Carver House - 1885 - Havre de Grace, MD
Posted by: Groundspeak Premium Member bluesnote
N 39° 32.820 W 076° 05.484
18S E 406224 N 4378049
A historic home in Havre de Grace, Maryland.
Waymark Code: WM15P4X
Location: Maryland, United States
Date Posted: 02/01/2022
Published By:Groundspeak Premium Member ScroogieII
Views: 0

Taken from the website, "Stop #24 on The Lafayette Trail

Description MIHT HA-1111 February 1977 (visit link)
“The Carver House is a beautifully maintained example of a Queen Anne and Stick Style cottage. The house, marked by the crisp detail and structural integrity which characterizes the Stick Style has irregular massing, multiple roof lines, prominent porches and variety of materials (brick, clapboard, shingled gables, stained glass, etc.) which distinguish the Queen Anne. The Carver House retains many noteworthy original features such as metal roof cresting and stained glass window and door lights, including two examples of opalescent, jeweled stained glass.” At the time of the inventory, this was owned by G. Howlett Cobourn.

This house and the one south of it (123 South Union Avenue) are of the same style, a combination of Queen Anne and Stick Styles and there is also a family relationship between the two. Arthur Vosbury (1832-1889), and his wife, Joanna, built these homes as wedding presents for their two children. This Carver House was built for Nettie J. Vosbury (1859-1920), who married A. Hamlin Carver (1857-1943); the Vosbury House at 123 South Union Avenue was built for Louis A. Vosbury (1865-1935) and his wife, Sadie Vosbury.

Arthur Vosbury was a successful businessman, banker, and manager of the Havre de Grace Branch of the New York DuBois Lumber Company, who came to Havre de Grace in 1866. In early years, logs were transported on rafts downriver to the local log pond. At the DuBois Mill (on the water at the foot of Fountain Street) the logs were used for building materials with even the rafts being taken apart for the lumber. Many structures in town, including these two houses, were framed from the trimmed logs.

The lot for this house was purchased by Henry Carver (1828-1888) in 1878. Henry and Mary Carver sold the lot to their son, A. Hamlin Carver, in 1886 and it was on this lot that Arthur Vosbury built the home for his daughter, Nettie Vosbury, who was marrying A. Hamlin Carver. Designs for the construction of such houses were often published in magazines and in pattern books, such as Palliser’s Model Homes 1878 , the drawings of Andrew Jackson Downing being the earlier prototypes.

Hamlin Carver was an editor for the Havre de Grace Republican and worked for the First National Bank for many years before becoming Mayor of Havre de Grace from 1909-1911. Nettie Vosbury Carver died in 1920 and nine years later Carver mortgaged the property (and all its “pitched and cultivated crops”) to The First National Bank of Havre de Grace. In 1937, a mortgage assignee sold the property to Citizens National Bank. A. Hamlin Carver died in an auto accident six years later.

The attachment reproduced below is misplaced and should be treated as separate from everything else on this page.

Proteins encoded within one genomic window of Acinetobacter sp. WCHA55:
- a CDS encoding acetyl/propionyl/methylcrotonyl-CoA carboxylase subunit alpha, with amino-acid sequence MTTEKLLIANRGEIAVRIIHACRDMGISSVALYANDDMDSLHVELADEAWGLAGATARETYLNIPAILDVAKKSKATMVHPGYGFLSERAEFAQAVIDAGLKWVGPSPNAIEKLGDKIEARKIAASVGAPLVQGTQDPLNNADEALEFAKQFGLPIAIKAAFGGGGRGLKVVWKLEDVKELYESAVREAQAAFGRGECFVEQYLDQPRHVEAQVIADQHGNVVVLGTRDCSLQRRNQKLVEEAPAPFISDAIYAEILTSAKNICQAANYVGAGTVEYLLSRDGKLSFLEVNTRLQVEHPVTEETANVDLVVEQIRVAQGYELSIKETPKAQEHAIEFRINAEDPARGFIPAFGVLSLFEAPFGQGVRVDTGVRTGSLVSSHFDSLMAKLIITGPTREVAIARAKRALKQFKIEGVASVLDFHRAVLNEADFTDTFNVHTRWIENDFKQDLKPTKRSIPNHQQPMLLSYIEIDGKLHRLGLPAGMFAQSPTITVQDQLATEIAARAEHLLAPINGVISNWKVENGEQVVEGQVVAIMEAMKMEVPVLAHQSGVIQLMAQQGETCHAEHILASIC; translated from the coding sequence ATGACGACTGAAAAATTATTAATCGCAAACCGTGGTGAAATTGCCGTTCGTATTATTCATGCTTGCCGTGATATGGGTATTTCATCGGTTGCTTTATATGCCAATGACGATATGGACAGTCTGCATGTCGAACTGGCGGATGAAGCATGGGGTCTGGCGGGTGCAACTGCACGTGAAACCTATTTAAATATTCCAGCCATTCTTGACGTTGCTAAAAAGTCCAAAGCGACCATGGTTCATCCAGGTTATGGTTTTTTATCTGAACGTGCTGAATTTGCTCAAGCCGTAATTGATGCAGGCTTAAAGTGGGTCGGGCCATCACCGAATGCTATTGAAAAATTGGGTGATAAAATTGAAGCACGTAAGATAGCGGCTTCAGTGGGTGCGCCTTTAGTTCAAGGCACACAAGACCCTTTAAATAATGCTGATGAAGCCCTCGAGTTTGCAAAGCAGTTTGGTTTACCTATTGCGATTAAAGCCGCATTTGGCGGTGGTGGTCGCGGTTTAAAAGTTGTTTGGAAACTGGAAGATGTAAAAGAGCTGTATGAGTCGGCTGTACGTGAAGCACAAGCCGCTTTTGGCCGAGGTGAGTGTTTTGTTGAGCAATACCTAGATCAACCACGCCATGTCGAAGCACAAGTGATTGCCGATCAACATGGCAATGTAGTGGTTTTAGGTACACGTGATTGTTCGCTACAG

The next owners of the property were Frederick Lee Cobourn (1885-1962) and his wife, Annie, who bought it in 1940. Cobourn was a Judge in the Third Judicial Circuit Court where he served until 1953. Cobourn, and later his two children with their families, owned the house until 1982. His son was George H. Cobourn, who also became a judge, and his daughter was Lydia Lee Walgren, who married Alfred Walgren.

Rene A. Lambert (1930-2015) and his wife, Mary Clark Lambert, purchased this home in 1982. While Rene worked at the Aberdeen Proving Ground for many years, he volunteered his time to so many organizations that he was awarded a Key to the City of Havre de Grace in 2009 in honor of his many years of dedicated service to the city. Both he and Mary enjoyed historic home preservation and completed an extensive restoration of the original features of this home, such as metal roof cresting, shingled gables, stained glass window and door lights, and prominent porches. This included historic research of paint chips to reveal the home’s original paint colors, with which in 2000 they restored the original color scheme of their home.

In 2018, Mary Lambert received an Historic Preservation Award from the Havre de Grace Historic Preservation Commission for this house. Mary continues to own and live in this home, which is next door to the home of her daughter and son-in-law, Karen Lambert Gorsuch and Scott Charles Gorsuch.

County Records
Built 1883. 2940 sq ft, 1 full and two ½ baths, 2.5 stories with basement, 12,000 sq ft lot."
Year built or dedicated as indicated on the structure or plaque: 1885

Full Inscription (unless noted above):
Carver House 1885

Website (if available): [Web Link]

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